A fusion of (Youngest to old) 18.5% 2016 - 32.7% 2014 - 9.2% 2013 - 7.8% 2012 - 2.7% 2011 - 23.6% 2010 - 5.54% 2009 to 2003 vintages
Shiraz 61%, Mataro 12%, Grenache 10%, Cabernet Sauvignon 9%, Petit Verdot 7%
1080 bottles Produced
Deep inky black with intense purple fringes lifting to hints of crimson brick on the meniscus.
Initially the nose is filled with fat rich aromas of spicy yeast buns redolent with plums. Soaring over these rich base notes is a heady combination of red berry compote layered with cassis and red currant finishing with a black boy rose petal perfume.
Rich yeasty plum pudding studded with preserved red berries and raspberry finishing notes. An intense mouth filling richness that lingers on and on combined with the intense fruit sweetness lift and project the flavours throughout the whole palate. The gentle suggestion of coconut vanilla from the American oak leaves the palate clean and uncluttered. Bold but beautifully balanced… not for those seeking a shy and retiring wine!!!
Humphrey, our 50kg French Mastiff larrikin, is the embodiment of this. He’s a big boof that - 1. If hungry... Eats! - 2. If thirsty... Drinks! - 3. If not hungry or thirsty… sleeps! 4. If confused... Refers to the above - simple really!
Thee Larrikin VI also perpetuates the spirit of this philosophy;
why the blend...?? It tastes good! Why Non-Vintage...?? It tastes good! Why do it at all… refer to the previous answers!! The bottom line is (whimsy aside) it’s serious, because it’s good!
The larrikin VI is the product of a lot of left of centre thinking some seriously good fruit and a scant regard for convention. Due to the topography of our various blocks, there are a few little patches of awesome Shiraz, Cabernet Grenache and Mataro that in the past, always got thrown in with much larger parcels. It always seemed such a shame to let these tiny parcels disappear into ignominy, so I did something about it. I’ve long held a theory that to truly integrate the flavour of different varieties you have to get them all into bed together as soon as possible. Following this theory, I hand pick all these little blocks and get them bubbling away. Then I grab the cuvee I saved from the previous year and spray that over the top as well. Hallelujah the flavour train is pulling into the station!!! Fermentation is a combination of Pump over and plunge followed by basket pressing and Malolactic in tank on full lees. Post Malo it all goes into wood for six to eight months before bottling. A 900litre cuvee is tucked away so next year we can do it all again!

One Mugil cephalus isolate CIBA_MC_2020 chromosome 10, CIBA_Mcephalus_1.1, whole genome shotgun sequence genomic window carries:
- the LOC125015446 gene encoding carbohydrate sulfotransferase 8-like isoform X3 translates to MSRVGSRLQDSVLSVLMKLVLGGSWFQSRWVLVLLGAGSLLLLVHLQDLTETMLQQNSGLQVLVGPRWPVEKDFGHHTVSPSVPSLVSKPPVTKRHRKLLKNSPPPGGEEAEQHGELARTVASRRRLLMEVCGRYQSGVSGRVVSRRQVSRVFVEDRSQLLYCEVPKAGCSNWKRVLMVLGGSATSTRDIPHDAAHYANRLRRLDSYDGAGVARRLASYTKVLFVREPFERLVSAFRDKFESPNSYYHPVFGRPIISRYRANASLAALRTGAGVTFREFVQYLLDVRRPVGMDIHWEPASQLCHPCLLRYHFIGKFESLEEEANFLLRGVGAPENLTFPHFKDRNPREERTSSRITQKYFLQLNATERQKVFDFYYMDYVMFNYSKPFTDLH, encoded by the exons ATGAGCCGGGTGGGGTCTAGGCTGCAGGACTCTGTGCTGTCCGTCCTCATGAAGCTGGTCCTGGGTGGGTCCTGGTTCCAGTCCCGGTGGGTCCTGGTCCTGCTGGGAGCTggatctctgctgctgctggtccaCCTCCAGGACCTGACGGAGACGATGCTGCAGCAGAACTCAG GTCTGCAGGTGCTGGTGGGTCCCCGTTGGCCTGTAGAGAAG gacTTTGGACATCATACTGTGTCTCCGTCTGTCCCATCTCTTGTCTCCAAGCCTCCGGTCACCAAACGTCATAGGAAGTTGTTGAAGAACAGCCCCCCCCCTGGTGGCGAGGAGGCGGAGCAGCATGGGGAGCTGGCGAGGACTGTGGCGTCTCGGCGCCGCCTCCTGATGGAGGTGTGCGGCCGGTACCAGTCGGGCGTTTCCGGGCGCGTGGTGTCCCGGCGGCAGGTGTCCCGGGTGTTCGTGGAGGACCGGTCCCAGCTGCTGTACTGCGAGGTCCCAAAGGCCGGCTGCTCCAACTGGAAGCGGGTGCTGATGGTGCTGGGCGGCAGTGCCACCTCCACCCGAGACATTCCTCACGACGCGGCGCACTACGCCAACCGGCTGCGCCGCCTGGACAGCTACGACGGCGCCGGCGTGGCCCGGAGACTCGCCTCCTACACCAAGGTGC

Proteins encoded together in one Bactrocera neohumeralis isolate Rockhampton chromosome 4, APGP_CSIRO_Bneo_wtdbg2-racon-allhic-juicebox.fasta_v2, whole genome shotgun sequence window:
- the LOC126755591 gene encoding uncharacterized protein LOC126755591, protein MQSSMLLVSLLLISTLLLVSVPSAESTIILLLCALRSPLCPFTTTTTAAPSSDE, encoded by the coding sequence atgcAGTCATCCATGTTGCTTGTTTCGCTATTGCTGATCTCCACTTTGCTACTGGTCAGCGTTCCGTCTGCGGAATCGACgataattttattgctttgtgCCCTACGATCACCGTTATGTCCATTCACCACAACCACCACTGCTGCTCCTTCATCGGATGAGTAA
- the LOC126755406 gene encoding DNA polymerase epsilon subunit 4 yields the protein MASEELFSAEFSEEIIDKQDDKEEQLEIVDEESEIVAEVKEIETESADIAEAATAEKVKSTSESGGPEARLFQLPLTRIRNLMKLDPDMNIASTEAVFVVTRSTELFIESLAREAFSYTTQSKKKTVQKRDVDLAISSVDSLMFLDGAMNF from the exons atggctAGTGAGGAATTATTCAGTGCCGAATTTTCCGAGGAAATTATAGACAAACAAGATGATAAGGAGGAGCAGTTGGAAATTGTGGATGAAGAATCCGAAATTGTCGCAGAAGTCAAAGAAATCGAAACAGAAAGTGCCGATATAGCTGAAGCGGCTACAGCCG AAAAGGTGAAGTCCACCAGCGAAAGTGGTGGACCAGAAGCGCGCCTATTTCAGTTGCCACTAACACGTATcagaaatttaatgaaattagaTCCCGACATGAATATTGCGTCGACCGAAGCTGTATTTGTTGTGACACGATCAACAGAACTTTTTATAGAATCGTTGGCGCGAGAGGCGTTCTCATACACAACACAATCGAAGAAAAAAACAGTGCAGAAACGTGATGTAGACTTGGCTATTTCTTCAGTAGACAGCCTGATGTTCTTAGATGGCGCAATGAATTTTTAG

So, as I wrestle to get the heir apparent off my chest I offer you some free advice... Grab this bottle - fill a glass to the brim - do yourself a ‘flavour’ and wrestle the bastard until you grin !!
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